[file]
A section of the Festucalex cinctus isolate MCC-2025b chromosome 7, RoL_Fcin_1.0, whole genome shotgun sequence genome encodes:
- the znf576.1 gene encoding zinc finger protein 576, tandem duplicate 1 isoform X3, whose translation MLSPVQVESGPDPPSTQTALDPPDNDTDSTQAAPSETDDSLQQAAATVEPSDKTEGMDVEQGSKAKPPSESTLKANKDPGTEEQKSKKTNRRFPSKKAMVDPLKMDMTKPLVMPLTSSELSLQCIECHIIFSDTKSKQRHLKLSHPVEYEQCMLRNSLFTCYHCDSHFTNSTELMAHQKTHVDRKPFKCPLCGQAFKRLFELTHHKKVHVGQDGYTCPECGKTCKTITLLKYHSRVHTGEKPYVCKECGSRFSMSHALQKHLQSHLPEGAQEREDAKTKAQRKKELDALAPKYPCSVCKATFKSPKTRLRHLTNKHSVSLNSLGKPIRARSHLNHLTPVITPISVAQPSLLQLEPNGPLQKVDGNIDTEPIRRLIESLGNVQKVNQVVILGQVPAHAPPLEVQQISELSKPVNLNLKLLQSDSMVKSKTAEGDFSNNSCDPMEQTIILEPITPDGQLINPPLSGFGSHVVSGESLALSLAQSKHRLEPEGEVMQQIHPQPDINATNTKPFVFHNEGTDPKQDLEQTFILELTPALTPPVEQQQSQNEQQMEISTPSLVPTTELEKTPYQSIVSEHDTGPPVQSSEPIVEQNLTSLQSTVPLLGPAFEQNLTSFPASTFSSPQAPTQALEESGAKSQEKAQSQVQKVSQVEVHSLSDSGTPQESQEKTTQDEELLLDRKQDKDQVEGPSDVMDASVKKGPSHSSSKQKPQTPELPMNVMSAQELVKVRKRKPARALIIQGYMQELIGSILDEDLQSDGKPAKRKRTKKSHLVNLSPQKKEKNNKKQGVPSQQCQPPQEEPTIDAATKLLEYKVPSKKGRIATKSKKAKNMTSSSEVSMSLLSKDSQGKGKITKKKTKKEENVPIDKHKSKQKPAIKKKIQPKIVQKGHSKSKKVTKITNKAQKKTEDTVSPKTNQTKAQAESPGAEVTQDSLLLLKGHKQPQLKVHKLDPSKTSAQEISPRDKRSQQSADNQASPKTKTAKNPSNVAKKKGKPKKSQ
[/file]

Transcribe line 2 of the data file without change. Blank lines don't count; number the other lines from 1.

- the znf576.1 gene encoding zinc finger protein 576, tandem duplicate 1 isoform X3, whose translation MLSPVQVESGPDPPSTQTALDPPDNDTDSTQAAPSETDDSLQQAAATVEPSDKTEGMDVEQGSKAKPPSESTLKANKDPGTEEQKSKKTNRRFPSKKAMVDPLKMDMTKPLVMPLTSSELSLQCIECHIIFSDTKSKQRHLKLSHPVEYEQCMLRNSLFTCYHCDSHFTNSTELMAHQKTHVDRKPFKCPLCGQAFKRLFELTHHKKVHVGQDGYTCPECGKTCKTITLLKYHSRVHTGEKPYVCKECGSRFSMSHALQKHLQSHLPEGAQEREDAKTKAQRKKELDALAPKYPCSVCKATFKSPKTRLRHLTNKHSVSLNSLGKPIRARSHLNHLTPVITPISVAQPSLLQLEPNGPLQKVDGNIDTEPIRRLIESLGNVQKVNQVVILGQVPAHAPPLEVQQISELSKPVNLNLKLLQSDSMVKSKTAEGDFSNNSCDPMEQTIILEPITPDGQLINPPLSGFGSHVVSGESLALSLAQSKHRLEPEGEVMQQIHPQPDINATNTKPFVFHNEGTDPKQDLEQTFILELTPALTPPVEQQQSQNEQQMEISTPSLVPTTELEKTPYQSIVSEHDTGPPVQSSEPIVEQNLTSLQSTVPLLGPAFEQNLTSFPASTFSSPQAPTQALEESGAKSQEKAQSQVQKVSQVEVHSLSDSGTPQESQEKTTQDEELLLDRKQDKDQVEGPSDVMDASVKKGPSHSSSKQKPQTPELPMNVMSAQELVKVRKRKPARALIIQGYMQELIGSILDEDLQSDGKPAKRKRTKKSHLVNLSPQKKEKNNKKQGVPSQQCQPPQEEPTIDAATKLLEYKVPSKKGRIATKSKKAKNMTSSSEVSMSLLSKDSQGKGKITKKKTKKEENVPIDKHKSKQKPAIKKKIQPKIVQKGHSKSKKVTKITNKAQKKTEDTVSPKTNQTKAQAESPGAEVTQDSLLLLKGHKQPQLKVHKLDPSKTSAQEISPRDKRSQQSADNQASPKTKTAKNPSNVAKKKGKPKKSQ